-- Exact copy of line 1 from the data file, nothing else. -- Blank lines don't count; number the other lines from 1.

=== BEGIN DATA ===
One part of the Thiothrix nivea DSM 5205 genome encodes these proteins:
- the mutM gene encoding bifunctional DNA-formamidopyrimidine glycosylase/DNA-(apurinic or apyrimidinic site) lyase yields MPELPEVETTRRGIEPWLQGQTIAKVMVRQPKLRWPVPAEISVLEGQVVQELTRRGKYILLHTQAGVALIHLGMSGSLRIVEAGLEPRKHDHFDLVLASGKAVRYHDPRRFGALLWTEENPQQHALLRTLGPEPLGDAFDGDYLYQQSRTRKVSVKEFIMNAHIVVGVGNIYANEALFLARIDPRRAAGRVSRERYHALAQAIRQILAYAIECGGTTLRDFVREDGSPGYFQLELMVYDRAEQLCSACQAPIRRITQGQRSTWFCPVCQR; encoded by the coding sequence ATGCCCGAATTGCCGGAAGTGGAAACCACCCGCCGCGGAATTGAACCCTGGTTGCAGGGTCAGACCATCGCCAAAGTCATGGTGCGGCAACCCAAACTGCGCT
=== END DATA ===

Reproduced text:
One part of the Thiothrix nivea DSM 5205 genome encodes these proteins: